A large proportion of lower income households are cost-burdened, paying more than 30 percent of their gross income for housing expenses, including utilities. Some are severely cost-burdened, paying more than 50 percent for housing expenses.
Of Green Bay's 5,373 extremely low-income households, 82 percent are cost-burdened, and 60 percent are severely cost-burdened. Of 4,952 very low-income households, 56 percent are cost-burdened, while 12 percent are severely cost-burdened.
There are about 249 homeless persons in Green Bay on a typical night, including 215 who are sheltered. This estimate is based upon monthly point-in-time surveys conducted by the Brown County Task Force on Homelessness between January and August 1993.
The 249 include 147 persons in 46 families with children and 102 adults (18 or older) who are not in families. Of this number 12 families with 23 members and 10 adult individuals were living in transitional housing. With the exception of one adult who remained unsheltered, the rest were served by Green Bay's network of emergency shelters. There is a growing need for shelter for families with children.
Subpopulations of the homeless with special needs were as follows:
In the city of Green Bay there are about 170 beds in 12 facilities serving the homeless.
Three facilities provide day shelters, soup kitchens, or pantries.
The Salvation Army has arranged for persons needing shelter or food after business hours to seek special vouchers from the police department. Types of vouchers include food, rental and utility assistance, clothing, diapers, perishable items, new and used shoes, transportation, gas assistance for work-related purposes, and emergency prescriptions.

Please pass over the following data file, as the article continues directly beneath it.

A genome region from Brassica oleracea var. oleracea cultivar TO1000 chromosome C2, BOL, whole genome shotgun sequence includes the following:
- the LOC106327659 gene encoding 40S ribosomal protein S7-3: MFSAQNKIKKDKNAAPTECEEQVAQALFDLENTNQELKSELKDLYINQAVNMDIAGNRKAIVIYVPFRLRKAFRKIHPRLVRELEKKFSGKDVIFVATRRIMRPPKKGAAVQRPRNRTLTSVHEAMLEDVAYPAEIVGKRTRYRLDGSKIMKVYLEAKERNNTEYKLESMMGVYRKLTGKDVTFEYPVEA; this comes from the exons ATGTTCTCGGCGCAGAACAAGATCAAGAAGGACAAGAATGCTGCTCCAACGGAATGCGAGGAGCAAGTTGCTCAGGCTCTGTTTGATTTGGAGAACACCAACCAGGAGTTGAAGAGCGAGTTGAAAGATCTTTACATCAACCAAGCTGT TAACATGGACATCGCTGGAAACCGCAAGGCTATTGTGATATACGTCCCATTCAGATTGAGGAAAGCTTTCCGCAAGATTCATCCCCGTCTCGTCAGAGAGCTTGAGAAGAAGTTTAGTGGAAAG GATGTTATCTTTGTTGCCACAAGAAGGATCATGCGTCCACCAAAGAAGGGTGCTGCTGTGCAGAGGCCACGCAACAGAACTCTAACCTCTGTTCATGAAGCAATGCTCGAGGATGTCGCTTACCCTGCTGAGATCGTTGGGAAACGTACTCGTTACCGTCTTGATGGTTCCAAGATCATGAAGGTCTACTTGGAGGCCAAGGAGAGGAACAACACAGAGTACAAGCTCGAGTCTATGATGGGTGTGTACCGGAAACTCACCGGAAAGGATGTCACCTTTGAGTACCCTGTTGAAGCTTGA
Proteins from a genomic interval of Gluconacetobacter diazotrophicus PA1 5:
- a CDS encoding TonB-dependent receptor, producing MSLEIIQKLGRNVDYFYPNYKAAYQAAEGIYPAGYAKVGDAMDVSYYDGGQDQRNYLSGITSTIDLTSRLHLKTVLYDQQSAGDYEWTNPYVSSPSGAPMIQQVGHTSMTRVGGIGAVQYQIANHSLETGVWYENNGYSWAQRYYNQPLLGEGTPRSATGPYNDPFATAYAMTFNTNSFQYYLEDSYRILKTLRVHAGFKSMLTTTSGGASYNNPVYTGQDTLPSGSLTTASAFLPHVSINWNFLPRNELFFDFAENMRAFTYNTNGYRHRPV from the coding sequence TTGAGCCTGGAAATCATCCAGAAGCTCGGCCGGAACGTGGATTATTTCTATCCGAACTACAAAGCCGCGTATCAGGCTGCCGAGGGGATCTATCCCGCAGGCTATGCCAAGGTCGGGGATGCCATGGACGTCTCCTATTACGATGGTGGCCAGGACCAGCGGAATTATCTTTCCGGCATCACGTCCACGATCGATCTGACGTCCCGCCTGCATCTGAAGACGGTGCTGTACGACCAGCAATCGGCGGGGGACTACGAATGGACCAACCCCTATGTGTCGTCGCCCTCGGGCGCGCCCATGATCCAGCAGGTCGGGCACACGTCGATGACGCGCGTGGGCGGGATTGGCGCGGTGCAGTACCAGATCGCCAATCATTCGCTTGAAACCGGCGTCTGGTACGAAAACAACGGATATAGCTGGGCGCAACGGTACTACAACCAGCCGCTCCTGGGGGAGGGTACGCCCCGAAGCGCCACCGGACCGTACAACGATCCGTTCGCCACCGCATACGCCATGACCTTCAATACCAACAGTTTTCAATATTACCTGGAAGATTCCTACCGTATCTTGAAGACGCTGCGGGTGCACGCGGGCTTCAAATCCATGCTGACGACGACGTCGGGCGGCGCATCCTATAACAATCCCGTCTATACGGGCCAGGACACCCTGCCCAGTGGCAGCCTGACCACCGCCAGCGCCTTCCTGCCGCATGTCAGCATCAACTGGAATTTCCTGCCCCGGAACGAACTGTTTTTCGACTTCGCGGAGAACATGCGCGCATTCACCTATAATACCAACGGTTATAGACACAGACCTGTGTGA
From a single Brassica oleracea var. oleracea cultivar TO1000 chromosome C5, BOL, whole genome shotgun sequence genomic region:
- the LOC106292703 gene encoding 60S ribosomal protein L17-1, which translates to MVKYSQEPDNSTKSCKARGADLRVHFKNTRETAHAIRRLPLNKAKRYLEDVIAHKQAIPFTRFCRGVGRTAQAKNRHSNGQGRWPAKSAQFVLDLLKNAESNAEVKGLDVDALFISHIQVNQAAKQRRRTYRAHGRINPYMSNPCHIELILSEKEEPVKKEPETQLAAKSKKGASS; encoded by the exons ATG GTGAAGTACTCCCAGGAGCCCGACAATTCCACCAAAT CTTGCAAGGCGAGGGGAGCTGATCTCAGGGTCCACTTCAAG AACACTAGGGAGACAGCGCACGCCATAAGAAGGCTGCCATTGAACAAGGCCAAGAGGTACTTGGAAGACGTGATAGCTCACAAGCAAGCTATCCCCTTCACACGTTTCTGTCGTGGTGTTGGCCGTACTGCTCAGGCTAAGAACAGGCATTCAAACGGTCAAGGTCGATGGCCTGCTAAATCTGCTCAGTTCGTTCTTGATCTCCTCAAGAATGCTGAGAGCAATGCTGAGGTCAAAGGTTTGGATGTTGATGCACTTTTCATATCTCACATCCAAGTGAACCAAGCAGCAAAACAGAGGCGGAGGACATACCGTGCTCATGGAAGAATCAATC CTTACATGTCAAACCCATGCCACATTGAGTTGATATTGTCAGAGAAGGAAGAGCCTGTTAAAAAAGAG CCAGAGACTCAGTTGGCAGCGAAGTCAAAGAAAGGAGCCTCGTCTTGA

The Housing Authority of Green Bay manages 156 housing units for the elderly or disabled and 50 family units. Section 8 rental assistance was provided for 2,264 units.
In addition there are privately owned subsidized housing projects with a total of 804 units for the elderly or persons with disabilities, 268 family units, and 14 units for persons with disabilities.
The Green Bay and Brown County Public Housing Authorities have a total of 520 families or individuals on their waiting lists for public housing units and Section 8 rental assistance.
Green Bay has no public policies that hinder the provision of affordable housing. Three areas that were reviewed include:
The Fox Valley Fair Housing Council has recently announced that its services will be available within Green Bay and Brown County. This announcement represents a significant step in the continued understanding of impediments to fair housing choice. Funding for conducting a series of seminars on fair housing compliance for housing providers is included in the 1995 CDBG allocations for the Brown County Fair Housing Task Force.
Use of lead-based paint was banned for residential use in 1979. Based on the age of housing it is estimated that Green Bay has 7,526 pre-1979 rental units and 10,061 pre- 1979 owner units that are occupied by lower income households and have potential lead- based paint problems. Older homes within the inner city are more likely to contain lead.
The Brown County Health Department reports screening 350 to 400 persons per year, primarily children, for lead poisoning. This number represents a slight increase over previous years. Twenty-five to 30 children tested had elevated levels of lead in their blood, but only 1 case had a very high level. The department considers lead-based paint a problem and teaches homeowners how to abate lead in their homes.
There are also housing and supportive needs for the elderly, mentally disabled, mentally ill, physically disabled, substance abusers, and victims of domestic violence. In general the needs of each group are similar for affordable and accessible housing, differing somewhat in supportive services requirements.